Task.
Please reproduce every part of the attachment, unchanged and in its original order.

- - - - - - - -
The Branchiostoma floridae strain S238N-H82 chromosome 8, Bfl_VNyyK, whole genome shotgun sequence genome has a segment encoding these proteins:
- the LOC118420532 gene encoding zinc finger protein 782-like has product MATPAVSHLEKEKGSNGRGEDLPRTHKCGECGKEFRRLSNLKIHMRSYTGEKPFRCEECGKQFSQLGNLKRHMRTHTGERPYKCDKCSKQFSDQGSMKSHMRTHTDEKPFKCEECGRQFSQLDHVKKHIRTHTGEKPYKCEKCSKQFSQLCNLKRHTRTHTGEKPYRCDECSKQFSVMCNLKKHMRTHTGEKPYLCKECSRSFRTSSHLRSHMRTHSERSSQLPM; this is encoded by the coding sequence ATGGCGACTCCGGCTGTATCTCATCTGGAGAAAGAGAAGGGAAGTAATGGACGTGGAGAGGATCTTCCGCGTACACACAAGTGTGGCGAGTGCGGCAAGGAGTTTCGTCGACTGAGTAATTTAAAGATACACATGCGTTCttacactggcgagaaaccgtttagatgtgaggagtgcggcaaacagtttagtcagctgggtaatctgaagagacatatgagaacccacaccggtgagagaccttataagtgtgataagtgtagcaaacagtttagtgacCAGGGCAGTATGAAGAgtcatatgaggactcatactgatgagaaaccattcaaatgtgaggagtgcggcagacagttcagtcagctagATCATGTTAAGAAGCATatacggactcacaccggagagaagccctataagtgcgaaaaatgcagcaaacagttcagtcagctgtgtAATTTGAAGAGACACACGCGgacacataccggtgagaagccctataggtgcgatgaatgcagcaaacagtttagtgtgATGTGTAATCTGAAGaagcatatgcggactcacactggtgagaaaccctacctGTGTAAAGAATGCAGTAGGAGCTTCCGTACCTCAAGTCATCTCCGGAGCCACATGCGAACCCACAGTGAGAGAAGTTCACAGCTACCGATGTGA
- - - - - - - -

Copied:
The Branchiostoma floridae strain S238N-H82 chromosome 8, Bfl_VNyyK, whole genome shotgun sequence genome has a segment encoding these proteins:
- the LOC118420532 gene encoding zinc finger protein 782-like has product MATPAVSHLEKEKGSNGRGEDLPRTHKCGECGKEFRRLSNLKIHMRSYTGEKPFRCEECGKQFSQLGNLKRHMRTHTGERPYKCDKCSKQFSDQGSMKSHMRTHTDEKPFKCEECGRQFSQLDHVKKHIRTHTGEKPYKCEKCSKQFSQLCNLKRHTRTHTGEKPYRCDECSKQFSVMCNLKKHMRTHTGEKPYLCKECSRSFRTSSHLRSHMRTHSERSSQLPM; this is encoded by the coding sequence ATGGCGACTCCGGCTGTATCTCATCTGGAGAAAGAGAAGGGAAGTAATGGACGTGGAGAGGATCTTCCGCGTACACACAAGTGTGGCGAGTGCGGCAAGGAGTTTCGTCGACTGAGTAATTTAAAGATACACATGCGTTCttacactggcgagaaaccgtttagatgtgaggagtgcggcaaacagtttagtcagctgggtaatctgaagagacatatgagaacccacaccggtgagagaccttataagtgtgataagtgtagcaaacagtttagtgacCAGGGCAGTATGAAGAgtcatatgaggactcatactgatgagaaaccattcaaatgtgaggagtgcggcagacagttcagtcagctagATCATGTTAAGAAGCATatacggactcacaccggagagaagccctataagtgcgaaaaatgcagcaaacagttcagtcagctgtgtAATTTGAAGAGACACACGCGgacacataccggtgagaagccctataggtgcgatgaatgcagcaaacagtttagtgtgATGTGTAATCTGAAGaagcatatgcggactcacactggtgagaaaccctacctGTGTAAAGAATGCAGTAGGAGCTTCCGTACCTCAAGTCATCTCCGGAGCCACATGCGAACCCACAGTGAGAGAAGTTCACAGCTACCGATGTGA